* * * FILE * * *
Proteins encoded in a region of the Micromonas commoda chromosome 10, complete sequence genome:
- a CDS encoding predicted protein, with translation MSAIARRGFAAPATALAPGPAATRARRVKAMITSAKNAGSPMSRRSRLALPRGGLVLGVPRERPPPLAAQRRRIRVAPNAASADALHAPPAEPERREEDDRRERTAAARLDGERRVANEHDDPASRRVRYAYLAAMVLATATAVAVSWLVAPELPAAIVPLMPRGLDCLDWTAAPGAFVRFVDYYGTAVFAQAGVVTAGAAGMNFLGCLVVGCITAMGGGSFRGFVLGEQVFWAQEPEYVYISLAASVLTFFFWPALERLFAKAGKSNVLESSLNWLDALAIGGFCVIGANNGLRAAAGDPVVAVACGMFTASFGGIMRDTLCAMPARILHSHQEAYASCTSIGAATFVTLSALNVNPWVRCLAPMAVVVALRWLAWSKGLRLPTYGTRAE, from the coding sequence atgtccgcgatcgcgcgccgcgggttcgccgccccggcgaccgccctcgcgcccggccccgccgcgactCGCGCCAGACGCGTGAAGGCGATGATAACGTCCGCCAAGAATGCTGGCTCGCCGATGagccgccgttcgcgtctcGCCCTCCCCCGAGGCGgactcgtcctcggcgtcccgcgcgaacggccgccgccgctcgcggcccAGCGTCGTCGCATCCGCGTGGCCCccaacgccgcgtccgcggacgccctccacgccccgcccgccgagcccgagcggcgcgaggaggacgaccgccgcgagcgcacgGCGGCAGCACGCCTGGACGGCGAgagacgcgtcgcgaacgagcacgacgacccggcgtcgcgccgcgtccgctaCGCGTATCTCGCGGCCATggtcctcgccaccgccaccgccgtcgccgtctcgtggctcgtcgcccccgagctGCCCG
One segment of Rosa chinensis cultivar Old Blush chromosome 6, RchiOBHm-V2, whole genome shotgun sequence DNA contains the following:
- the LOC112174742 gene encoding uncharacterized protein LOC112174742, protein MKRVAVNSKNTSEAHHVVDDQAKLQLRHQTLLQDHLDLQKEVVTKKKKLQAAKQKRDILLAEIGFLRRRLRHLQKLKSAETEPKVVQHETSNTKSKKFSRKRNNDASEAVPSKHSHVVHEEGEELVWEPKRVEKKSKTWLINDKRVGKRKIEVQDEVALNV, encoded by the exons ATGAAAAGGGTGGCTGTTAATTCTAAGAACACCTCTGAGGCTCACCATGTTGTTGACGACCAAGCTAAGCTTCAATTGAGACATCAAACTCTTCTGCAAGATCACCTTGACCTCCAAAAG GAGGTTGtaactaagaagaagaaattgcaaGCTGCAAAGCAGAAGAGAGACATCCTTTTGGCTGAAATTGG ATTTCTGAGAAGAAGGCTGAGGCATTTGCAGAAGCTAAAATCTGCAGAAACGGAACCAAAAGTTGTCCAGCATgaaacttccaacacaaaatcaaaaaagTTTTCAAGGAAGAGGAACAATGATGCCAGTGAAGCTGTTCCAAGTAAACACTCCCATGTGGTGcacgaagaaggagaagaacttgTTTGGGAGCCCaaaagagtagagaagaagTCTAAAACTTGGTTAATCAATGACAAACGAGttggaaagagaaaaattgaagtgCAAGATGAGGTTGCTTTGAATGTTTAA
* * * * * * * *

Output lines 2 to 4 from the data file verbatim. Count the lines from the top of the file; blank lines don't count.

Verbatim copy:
- a CDS encoding predicted protein, with translation MSAIARRGFAAPATALAPGPAATRARRVKAMITSAKNAGSPMSRRSRLALPRGGLVLGVPRERPPPLAAQRRRIRVAPNAASADALHAPPAEPERREEDDRRERTAAARLDGERRVANEHDDPASRRVRYAYLAAMVLATATAVAVSWLVAPELPAAIVPLMPRGLDCLDWTAAPGAFVRFVDYYGTAVFAQAGVVTAGAAGMNFLGCLVVGCITAMGGGSFRGFVLGEQVFWAQEPEYVYISLAASVLTFFFWPALERLFAKAGKSNVLESSLNWLDALAIGGFCVIGANNGLRAAAGDPVVAVACGMFTASFGGIMRDTLCAMPARILHSHQEAYASCTSIGAATFVTLSALNVNPWVRCLAPMAVVVALRWLAWSKGLRLPTYGTRAE, from the coding sequence atgtccgcgatcgcgcgccgcgggttcgccgccccggcgaccgccctcgcgcccggccccgccgcgactCGCGCCAGACGCGTGAAGGCGATGATAACGTCCGCCAAGAATGCTGGCTCGCCGATGagccgccgttcgcgtctcGCCCTCCCCCGAGGCGgactcgtcctcggcgtcccgcgcgaacggccgccgccgctcgcggcccAGCGTCGTCGCATCCGCGTGGCCCccaacgccgcgtccgcggacgccctccacgccccgcccgccgagcccgagcggcgcgaggaggacgaccgccgcgagcgcacgGCGGCAGCACGCCTGGACGGCGAgagacgcgtcgcgaacgagcacgacgacccggcgtcgcgccgcgtccgctaCGCGTATCTCGCGGCCATggtcctcgccaccgccaccgccgtcgccgtctcgtggctcgtcgcccccgagctGCCCG
One segment of Rosa chinensis cultivar Old Blush chromosome 6, RchiOBHm-V2, whole genome shotgun sequence DNA contains the following:
- the LOC112174742 gene encoding uncharacterized protein LOC112174742, protein MKRVAVNSKNTSEAHHVVDDQAKLQLRHQTLLQDHLDLQKEVVTKKKKLQAAKQKRDILLAEIGFLRRRLRHLQKLKSAETEPKVVQHETSNTKSKKFSRKRNNDASEAVPSKHSHVVHEEGEELVWEPKRVEKKSKTWLINDKRVGKRKIEVQDEVALNV, encoded by the exons ATGAAAAGGGTGGCTGTTAATTCTAAGAACACCTCTGAGGCTCACCATGTTGTTGACGACCAAGCTAAGCTTCAATTGAGACATCAAACTCTTCTGCAAGATCACCTTGACCTCCAAAAG GAGGTTGtaactaagaagaagaaattgcaaGCTGCAAAGCAGAAGAGAGACATCCTTTTGGCTGAAATTGG ATTTCTGAGAAGAAGGCTGAGGCATTTGCAGAAGCTAAAATCTGCAGAAACGGAACCAAAAGTTGTCCAGCATgaaacttccaacacaaaatcaaaaaagTTTTCAAGGAAGAGGAACAATGATGCCAGTGAAGCTGTTCCAAGTAAACACTCCCATGTGGTGcacgaagaaggagaagaacttgTTTGGGAGCCCaaaagagtagagaagaagTCTAAAACTTGGTTAATCAATGACAAACGAGttggaaagagaaaaattgaagtgCAAGATGAGGTTGCTTTGAATGTTTAA